FIGS. 6A and 6B are a table showing average weekly change in GlyFn concentration by week and preeclampsia status (FIG. 6A), and a receiver operating characteristic curves showing third-trimester preeclampsia classification performance of biomarkers within all cohorts (FIG. 6B), in accordance with various embodiments;

FIG. 7 is a table showing third-trimester preeclampsia classification performance of biomarkers within all cohorts, in accordance with various embodiments;

FIG. 8 is a table showing GlyFn POC values for prediction of preeclampsia at varying prevalence estimates, in accordance with various embodiments;

FIG. 9 is a table showing a relationship of third-trimester GlyFn levels to clinical characteristics and outcomes in normotensives and clinical preeclampsia, in accordance with various embodiments; and

FIGS. 10A and 10B illustrate a schematic diagram showing an example of a lateral flow immunoassay (FIG. 10A) and a lateral flow test device (FIG. 10B) that may be used in accordance with various embodiments disclosed herein.

DETAILED DESCRIPTION OF DISCLOSED EMBODIMENTS

In the following detailed description, reference is made to the accompanying drawings which form a part hereof, and in which are shown by way of illustration embodiments that may be practiced. It is to be understood that other embodiments may be utilized and structural or logical changes may be made without departing from the scope. Therefore, the following detailed description is not to be taken in a limiting sense, and the scope of embodiments is defined by the appended claims and their equivalents.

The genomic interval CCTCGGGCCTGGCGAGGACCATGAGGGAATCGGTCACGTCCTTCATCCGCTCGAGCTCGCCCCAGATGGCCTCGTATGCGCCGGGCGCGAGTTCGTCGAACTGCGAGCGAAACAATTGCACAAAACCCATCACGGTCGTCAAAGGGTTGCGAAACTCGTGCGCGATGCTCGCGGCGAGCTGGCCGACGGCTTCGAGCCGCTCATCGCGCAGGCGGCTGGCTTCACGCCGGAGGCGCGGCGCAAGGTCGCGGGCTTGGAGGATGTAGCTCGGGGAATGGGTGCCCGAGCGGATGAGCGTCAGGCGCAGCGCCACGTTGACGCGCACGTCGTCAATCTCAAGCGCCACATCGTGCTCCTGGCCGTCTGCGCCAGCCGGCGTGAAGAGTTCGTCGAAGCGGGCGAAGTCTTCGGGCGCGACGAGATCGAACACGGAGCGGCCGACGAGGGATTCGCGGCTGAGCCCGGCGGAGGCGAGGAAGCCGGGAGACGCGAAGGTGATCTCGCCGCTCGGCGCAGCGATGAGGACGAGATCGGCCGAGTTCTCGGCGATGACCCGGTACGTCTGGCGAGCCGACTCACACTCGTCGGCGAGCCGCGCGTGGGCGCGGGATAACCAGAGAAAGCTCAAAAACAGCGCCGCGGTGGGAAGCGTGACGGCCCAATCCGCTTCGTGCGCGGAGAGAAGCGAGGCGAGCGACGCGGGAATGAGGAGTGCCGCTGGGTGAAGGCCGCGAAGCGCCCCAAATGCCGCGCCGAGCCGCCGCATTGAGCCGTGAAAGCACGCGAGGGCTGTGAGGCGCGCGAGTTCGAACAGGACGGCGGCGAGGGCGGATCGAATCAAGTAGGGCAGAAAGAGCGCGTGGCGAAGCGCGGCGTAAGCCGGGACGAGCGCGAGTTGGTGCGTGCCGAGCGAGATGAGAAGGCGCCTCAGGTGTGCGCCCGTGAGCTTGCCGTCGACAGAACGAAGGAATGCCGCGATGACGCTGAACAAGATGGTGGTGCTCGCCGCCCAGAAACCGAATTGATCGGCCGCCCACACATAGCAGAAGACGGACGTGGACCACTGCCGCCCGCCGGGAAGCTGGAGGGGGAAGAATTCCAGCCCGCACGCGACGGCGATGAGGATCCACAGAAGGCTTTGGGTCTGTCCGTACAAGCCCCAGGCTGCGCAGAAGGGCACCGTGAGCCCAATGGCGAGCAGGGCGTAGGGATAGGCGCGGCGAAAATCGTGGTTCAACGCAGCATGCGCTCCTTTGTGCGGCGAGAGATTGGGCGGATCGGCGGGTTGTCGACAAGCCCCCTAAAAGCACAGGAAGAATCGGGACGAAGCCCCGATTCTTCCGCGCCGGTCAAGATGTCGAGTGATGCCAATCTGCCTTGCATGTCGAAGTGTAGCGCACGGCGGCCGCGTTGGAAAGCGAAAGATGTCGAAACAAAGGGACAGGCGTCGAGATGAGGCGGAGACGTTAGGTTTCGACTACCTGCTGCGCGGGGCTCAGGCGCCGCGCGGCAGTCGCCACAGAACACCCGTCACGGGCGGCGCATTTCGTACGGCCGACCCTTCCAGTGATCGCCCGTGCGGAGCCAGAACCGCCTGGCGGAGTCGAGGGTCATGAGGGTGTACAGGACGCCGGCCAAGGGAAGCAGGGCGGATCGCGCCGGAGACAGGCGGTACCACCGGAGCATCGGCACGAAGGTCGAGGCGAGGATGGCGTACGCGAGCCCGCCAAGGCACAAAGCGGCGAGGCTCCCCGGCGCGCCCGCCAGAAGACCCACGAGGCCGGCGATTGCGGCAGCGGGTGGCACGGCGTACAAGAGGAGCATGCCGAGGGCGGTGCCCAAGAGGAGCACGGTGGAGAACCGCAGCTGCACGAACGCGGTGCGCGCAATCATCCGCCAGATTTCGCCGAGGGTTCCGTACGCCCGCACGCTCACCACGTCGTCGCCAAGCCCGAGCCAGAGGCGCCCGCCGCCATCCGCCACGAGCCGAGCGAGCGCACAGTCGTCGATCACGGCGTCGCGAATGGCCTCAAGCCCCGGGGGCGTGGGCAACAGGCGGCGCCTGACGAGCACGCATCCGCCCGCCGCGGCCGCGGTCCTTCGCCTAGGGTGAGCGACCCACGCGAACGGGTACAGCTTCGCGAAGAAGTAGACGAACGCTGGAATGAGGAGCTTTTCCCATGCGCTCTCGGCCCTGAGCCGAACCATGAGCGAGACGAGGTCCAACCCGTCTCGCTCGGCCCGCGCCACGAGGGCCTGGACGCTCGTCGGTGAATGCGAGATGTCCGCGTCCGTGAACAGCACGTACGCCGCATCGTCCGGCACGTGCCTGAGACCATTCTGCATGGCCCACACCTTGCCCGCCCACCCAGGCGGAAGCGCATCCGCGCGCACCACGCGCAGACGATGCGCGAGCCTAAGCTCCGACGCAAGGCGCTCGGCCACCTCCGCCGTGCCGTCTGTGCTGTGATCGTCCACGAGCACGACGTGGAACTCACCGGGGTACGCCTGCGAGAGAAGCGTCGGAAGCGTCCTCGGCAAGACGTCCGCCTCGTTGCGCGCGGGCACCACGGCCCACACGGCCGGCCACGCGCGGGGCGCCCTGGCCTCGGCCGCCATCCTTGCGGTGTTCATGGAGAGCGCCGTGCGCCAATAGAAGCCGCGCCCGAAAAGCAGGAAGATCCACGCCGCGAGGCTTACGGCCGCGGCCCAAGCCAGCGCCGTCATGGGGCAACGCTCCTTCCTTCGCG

Various operations may be described as multiple discrete operations in turn, in a manner that may be helpful in understanding embodiments; however, the order of description should not be construed to imply that these operations are order dependent.

The description may use perspective-based descriptions such as up/down, back/front, and top/bottom. Such descriptions are merely used to facilitate the discussion and are not intended to restrict the application of disclosed embodiments.

The terms “coupled” and “connected,” along with their derivatives, may be used. It should be understood that these terms are not intended as synonyms for each other. Rather, in particular embodiments, “connected” may be used to indicate that two or more elements are in direct physical or electrical contact with each other. “Coupled” may mean that two or more elements are in direct physical or electrical contact. However, “coupled” may also mean that two or more elements are not in direct contact with each other, but yet still cooperate or interact with each other.

For the purposes of the description, a phrase in the form “NB” or in the form “A and/or B” means (A), (B), or (A and B). For the purposes of the description, a phrase in the form “at least one of A, B, and C” means (A), (B), (C), (A and B), (A and C), (B and C), or (A, B and C). For the purposes of the description, a phrase in the form “(A)B” means (B) or (AB) that is, A is an optional element.